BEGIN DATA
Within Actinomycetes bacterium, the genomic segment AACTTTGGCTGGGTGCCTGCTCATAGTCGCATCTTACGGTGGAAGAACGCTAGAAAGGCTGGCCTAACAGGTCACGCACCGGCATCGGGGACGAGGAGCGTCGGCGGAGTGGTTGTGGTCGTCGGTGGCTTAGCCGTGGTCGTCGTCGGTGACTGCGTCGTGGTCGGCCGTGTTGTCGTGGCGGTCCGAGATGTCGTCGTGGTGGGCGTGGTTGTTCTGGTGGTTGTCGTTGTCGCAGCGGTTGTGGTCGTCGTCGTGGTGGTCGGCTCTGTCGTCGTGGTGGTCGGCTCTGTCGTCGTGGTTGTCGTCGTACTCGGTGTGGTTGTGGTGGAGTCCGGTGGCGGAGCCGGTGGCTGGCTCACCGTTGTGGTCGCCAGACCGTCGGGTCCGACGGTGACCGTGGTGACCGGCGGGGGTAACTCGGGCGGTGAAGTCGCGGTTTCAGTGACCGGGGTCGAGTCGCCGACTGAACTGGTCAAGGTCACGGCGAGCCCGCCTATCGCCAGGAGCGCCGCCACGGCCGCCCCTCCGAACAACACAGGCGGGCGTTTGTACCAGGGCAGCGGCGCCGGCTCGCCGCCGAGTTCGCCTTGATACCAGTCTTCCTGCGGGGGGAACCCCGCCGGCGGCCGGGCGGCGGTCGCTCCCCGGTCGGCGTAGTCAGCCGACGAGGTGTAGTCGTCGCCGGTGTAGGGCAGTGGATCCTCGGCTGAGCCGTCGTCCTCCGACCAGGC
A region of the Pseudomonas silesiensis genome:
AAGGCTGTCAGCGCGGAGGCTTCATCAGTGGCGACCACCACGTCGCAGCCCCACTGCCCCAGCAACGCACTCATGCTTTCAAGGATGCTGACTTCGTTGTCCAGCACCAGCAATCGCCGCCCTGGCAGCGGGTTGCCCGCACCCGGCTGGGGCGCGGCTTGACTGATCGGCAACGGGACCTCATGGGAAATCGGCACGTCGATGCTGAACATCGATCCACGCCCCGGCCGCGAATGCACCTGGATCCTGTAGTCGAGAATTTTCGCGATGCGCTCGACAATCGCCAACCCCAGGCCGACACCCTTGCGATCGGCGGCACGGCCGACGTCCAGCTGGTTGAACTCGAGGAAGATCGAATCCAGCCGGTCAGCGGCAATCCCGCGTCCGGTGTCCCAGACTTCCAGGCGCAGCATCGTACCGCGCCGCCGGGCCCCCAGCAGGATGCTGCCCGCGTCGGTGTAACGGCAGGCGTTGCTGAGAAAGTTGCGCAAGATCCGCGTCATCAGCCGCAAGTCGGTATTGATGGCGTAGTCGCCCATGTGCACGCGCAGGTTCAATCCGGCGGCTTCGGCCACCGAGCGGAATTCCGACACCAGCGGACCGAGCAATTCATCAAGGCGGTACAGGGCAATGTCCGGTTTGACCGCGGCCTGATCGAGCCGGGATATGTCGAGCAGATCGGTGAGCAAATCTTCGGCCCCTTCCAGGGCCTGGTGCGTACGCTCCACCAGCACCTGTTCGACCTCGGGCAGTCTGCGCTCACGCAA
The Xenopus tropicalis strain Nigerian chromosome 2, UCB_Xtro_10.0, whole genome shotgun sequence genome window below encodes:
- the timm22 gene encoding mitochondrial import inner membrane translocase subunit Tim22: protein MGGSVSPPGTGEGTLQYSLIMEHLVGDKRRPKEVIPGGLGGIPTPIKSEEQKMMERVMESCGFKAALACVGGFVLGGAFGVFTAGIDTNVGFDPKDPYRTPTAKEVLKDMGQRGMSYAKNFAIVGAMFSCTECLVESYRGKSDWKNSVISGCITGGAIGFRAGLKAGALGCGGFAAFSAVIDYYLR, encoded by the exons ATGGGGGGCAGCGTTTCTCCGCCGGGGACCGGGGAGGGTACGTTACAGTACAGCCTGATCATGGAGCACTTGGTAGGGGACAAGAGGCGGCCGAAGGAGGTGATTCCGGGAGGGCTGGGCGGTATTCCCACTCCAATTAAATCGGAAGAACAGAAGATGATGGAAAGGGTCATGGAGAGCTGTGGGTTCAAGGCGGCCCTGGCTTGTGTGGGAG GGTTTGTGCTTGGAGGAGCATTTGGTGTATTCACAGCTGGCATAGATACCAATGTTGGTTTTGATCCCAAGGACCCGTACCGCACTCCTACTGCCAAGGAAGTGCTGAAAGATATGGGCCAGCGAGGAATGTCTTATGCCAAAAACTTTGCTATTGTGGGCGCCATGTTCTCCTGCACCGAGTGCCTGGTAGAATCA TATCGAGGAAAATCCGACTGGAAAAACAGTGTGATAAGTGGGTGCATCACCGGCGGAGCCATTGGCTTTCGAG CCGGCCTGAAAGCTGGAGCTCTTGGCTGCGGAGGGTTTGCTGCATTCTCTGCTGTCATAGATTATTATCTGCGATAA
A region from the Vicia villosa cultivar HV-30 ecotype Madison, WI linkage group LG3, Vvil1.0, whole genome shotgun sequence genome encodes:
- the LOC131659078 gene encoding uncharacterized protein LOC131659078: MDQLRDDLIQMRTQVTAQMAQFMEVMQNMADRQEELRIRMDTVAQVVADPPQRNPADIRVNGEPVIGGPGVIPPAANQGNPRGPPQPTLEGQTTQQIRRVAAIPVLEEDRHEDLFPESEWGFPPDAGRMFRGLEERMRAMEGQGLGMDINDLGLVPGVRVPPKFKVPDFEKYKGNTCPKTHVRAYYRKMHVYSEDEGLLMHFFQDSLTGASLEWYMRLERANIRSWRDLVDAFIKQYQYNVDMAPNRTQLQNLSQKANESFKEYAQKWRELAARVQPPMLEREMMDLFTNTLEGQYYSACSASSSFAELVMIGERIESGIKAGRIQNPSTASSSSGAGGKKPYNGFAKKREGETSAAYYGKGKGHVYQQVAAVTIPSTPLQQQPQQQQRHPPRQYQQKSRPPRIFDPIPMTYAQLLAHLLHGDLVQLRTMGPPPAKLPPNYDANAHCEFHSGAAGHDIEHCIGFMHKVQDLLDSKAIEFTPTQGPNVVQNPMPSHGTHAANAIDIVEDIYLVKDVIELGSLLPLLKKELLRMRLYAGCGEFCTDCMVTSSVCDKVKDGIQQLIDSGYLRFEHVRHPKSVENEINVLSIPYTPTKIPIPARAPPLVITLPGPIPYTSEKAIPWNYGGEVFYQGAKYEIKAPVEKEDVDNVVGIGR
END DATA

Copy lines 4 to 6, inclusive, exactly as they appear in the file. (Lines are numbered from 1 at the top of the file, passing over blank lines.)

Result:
The Xenopus tropicalis strain Nigerian chromosome 2, UCB_Xtro_10.0, whole genome shotgun sequence genome window below encodes:
- the timm22 gene encoding mitochondrial import inner membrane translocase subunit Tim22: protein MGGSVSPPGTGEGTLQYSLIMEHLVGDKRRPKEVIPGGLGGIPTPIKSEEQKMMERVMESCGFKAALACVGGFVLGGAFGVFTAGIDTNVGFDPKDPYRTPTAKEVLKDMGQRGMSYAKNFAIVGAMFSCTECLVESYRGKSDWKNSVISGCITGGAIGFRAGLKAGALGCGGFAAFSAVIDYYLR, encoded by the exons ATGGGGGGCAGCGTTTCTCCGCCGGGGACCGGGGAGGGTACGTTACAGTACAGCCTGATCATGGAGCACTTGGTAGGGGACAAGAGGCGGCCGAAGGAGGTGATTCCGGGAGGGCTGGGCGGTATTCCCACTCCAATTAAATCGGAAGAACAGAAGATGATGGAAAGGGTCATGGAGAGCTGTGGGTTCAAGGCGGCCCTGGCTTGTGTGGGAG GGTTTGTGCTTGGAGGAGCATTTGGTGTATTCACAGCTGGCATAGATACCAATGTTGGTTTTGATCCCAAGGACCCGTACCGCACTCCTACTGCCAAGGAAGTGCTGAAAGATATGGGCCAGCGAGGAATGTCTTATGCCAAAAACTTTGCTATTGTGGGCGCCATGTTCTCCTGCACCGAGTGCCTGGTAGAATCA TATCGAGGAAAATCCGACTGGAAAAACAGTGTGATAAGTGGGTGCATCACCGGCGGAGCCATTGGCTTTCGAG CCGGCCTGAAAGCTGGAGCTCTTGGCTGCGGAGGGTTTGCTGCATTCTCTGCTGTCATAGATTATTATCTGCGATAA
A region from the Vicia villosa cultivar HV-30 ecotype Madison, WI linkage group LG3, Vvil1.0, whole genome shotgun sequence genome encodes: